Joan Carling: From ‘terrorist’ to UN Champion of the Earth | Inquirer News

Joan Carling: From ‘terrorist’ to UN Champion of the Earth

By: - Correspondent / @kquitasolINQ
/ 05:46 AM September 30, 2018

UNDAUNTED Despite being tagged a terrorist twice and having to live abroad to escape death threats, UN Champions of the Earth awardee Joan Carling continues to join protest rallies to defend the environment and the rights of indigenous peoples.

BAGUIO CITY — It was sweet vindication for Kankana-ey native Joan Carling who was twice described as a “terrorist” by the government, and had to live abroad to escape the death threats and danger that came with that profile.

The indigenous rights and environment activist was recently given the Champions of the Earth Award for lifetime achievement by the United Nations Environment Programme (UNEP) — the UN’s highest environmental honor — for her efforts in promoting the environment and the causes of indigenous peoples (IPs).


Her UN award was additional evidence that Carling was a “bonafide IP activist, and not a terrorist,” said her lawyer, Francesca Claver.

In her acceptance speech during the Sept. 26 award ceremonies in New York, Carling cited the sorry plight of the upland communities where she came from, and attributed the devastation wrought earlier this month by Typhoon “Ompong” (international name: Mangkhut) to “decades of corporate mining, deforestation and climate change.”


“This award becomes meaningful when it makes us understand that we all carry a responsibility for the devastated mining communities in the Philippines, and when it inspires us to act collectively to prevent such disasters and injustices from happening anywhere,” Carling said.

“We need to act now,” she added. “Each of us can take transformational actions—states, companies and investors must implement strong policies on environment and human rights; we must change our unsustainable production and consumption systems; the way we eat and travel, the way we unfairly disregard those who conserve our forests and biodiversity.”

IPs at receiving end

The IPs who, she said, “have valuable knowledge that we need to learn from,” are ironically “at the receiving end of climate change and social injustice.”

Carling was a former chair of the militant Cordillera Peoples Alliance and a former secretary general of the Asia Indigenous Peoples Pact based in Thailand.

She was also appointed an indigenous expert by the UN Economic and Social Council and served as a member of the UN Permanent Forum on Indigenous Issues from 2014 to 2016.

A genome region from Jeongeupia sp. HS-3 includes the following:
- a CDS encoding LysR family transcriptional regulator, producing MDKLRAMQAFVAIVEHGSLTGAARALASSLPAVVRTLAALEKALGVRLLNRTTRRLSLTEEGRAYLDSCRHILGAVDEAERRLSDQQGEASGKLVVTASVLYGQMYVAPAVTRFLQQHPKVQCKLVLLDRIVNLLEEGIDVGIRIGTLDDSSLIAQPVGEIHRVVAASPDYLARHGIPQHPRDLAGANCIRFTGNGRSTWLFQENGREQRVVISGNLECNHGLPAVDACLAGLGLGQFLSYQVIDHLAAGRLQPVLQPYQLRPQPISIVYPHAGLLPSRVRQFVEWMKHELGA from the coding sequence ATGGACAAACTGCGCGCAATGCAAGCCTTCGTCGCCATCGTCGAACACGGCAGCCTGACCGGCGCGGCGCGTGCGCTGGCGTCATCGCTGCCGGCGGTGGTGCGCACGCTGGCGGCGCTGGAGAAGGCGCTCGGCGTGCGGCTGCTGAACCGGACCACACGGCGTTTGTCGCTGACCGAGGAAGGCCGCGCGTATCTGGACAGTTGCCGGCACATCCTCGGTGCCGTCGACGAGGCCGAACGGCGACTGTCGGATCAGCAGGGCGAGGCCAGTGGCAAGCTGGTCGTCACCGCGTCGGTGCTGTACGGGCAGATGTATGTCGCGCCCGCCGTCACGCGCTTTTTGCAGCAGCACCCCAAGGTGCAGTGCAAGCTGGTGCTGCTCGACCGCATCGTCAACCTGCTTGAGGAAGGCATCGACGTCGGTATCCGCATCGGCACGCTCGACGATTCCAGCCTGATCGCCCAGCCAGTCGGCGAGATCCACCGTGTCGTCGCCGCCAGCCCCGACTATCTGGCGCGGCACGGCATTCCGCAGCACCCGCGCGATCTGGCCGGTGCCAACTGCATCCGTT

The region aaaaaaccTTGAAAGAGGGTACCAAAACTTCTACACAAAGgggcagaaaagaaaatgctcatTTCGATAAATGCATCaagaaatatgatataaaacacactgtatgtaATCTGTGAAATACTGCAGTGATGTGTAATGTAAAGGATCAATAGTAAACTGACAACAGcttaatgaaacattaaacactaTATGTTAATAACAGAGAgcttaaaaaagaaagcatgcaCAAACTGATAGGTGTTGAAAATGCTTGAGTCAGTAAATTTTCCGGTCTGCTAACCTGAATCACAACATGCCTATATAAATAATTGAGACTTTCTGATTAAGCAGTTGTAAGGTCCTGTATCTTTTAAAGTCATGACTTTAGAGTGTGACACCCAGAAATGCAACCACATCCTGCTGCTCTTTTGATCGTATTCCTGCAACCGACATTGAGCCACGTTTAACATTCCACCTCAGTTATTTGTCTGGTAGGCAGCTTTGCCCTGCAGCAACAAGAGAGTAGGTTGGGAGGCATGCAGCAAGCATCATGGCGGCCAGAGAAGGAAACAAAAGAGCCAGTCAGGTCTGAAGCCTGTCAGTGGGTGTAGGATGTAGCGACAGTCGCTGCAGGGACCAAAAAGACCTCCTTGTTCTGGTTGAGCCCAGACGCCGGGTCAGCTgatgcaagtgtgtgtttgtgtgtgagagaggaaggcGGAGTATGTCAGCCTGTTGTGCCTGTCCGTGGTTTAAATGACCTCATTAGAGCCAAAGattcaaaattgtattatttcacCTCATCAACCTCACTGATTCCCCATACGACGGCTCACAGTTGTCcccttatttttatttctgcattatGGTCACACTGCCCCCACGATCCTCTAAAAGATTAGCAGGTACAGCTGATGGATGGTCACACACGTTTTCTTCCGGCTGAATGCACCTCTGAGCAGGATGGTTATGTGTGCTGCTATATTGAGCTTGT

According to a report posted by the online publication Bulatlat, Carling was attending a conference on ethnocide and militarization in Mindanao in 1989 when she was arrested along with 15 other delegates.


The group was accused of  being members of the communist New People’s Army (NPA), but was eventually released after their supporters staged a series of street protests.

While fighting to have her name removed from the government list of so-called terrorists, Carling decided to live abroad.

“We are still waiting for the court’s response to our motion [to have Carling and other activists removed from the list] and to hold in abeyance the publication of summonses,” Claver said on Friday.

Remote forest

Born in Baguio City in 1964, Carling grew up in a remote forest on a logging concession where her parents ran a shop. She completed grade school at Itogon town in Benguet province.

Families from interior Cordillera towns would sometimes come and trade for sugar, she recalled.

“My parents would offer them a meal, and it was from these simple exchanges that I learned humility, reciprocity and respect for our diverse indigenous communities and cultures,” said Carling, whose father was half-Japanese.

Carling completed high school and took up sociology and economics at the University of the Philippines Baguio in the 1980s.

In college, Carling said she did not seek a life of activism and had been private about her roots.

“I did not tell my classmates I come from the Kankana-eys of Mountain Province because of the negative perception about indigenous peoples at the time,” she said.

Macli-ing Dulag slay

But her community beckoned. The Kankana-ey clans joined Kalinga communities that opposed the Chico River Dam project being pushed by then President Ferdinand Marcos in the late 1970s and ’80s.

The dam would have displaced 100,000 families in 16 Kalinga towns. Many of those who objected to the project were jailed and Macli-ing Dulag, a Kalinga tribal leader leading the opposition, was gunned down.

In 1984, Carling attended a memorial for the slain chieftain in Sadanga town, Mountain Province, where she embraced the IPs’ communal ethics.

“What I learned from our indigenous communities is this: When we destroy our lands, we destroy ourselves. By defending our land, we also defend our future and the generations to come,” she said.

IP activist Robie Halip said Carling’s UN award was a tribute to the role of IP women in the global people’s movement.

“Many IP communities still do not include indigenous women in decision-making processes and are not accorded leadership roles,” Halip said.

DOJ tag

But defending the environment has reaped Carling a slew of threats to her life and security.

In March 2018, the Department of Justice (DOJ) included Carling among the 600 individuals who were considered terrorists by the Duterte administration for allegedly being members of the Communist Party of the Philippines and its armed wing, the NPA.

The DOJ list also included Victoria Tauli-Corpuz, a UN special rapporteur on the rights of indigenous peoples.

The UNEP has stepped up to defend Carling and Corpuz, and called on the Philippine government to drop the accusations against them. —With a report from Inquirer Research

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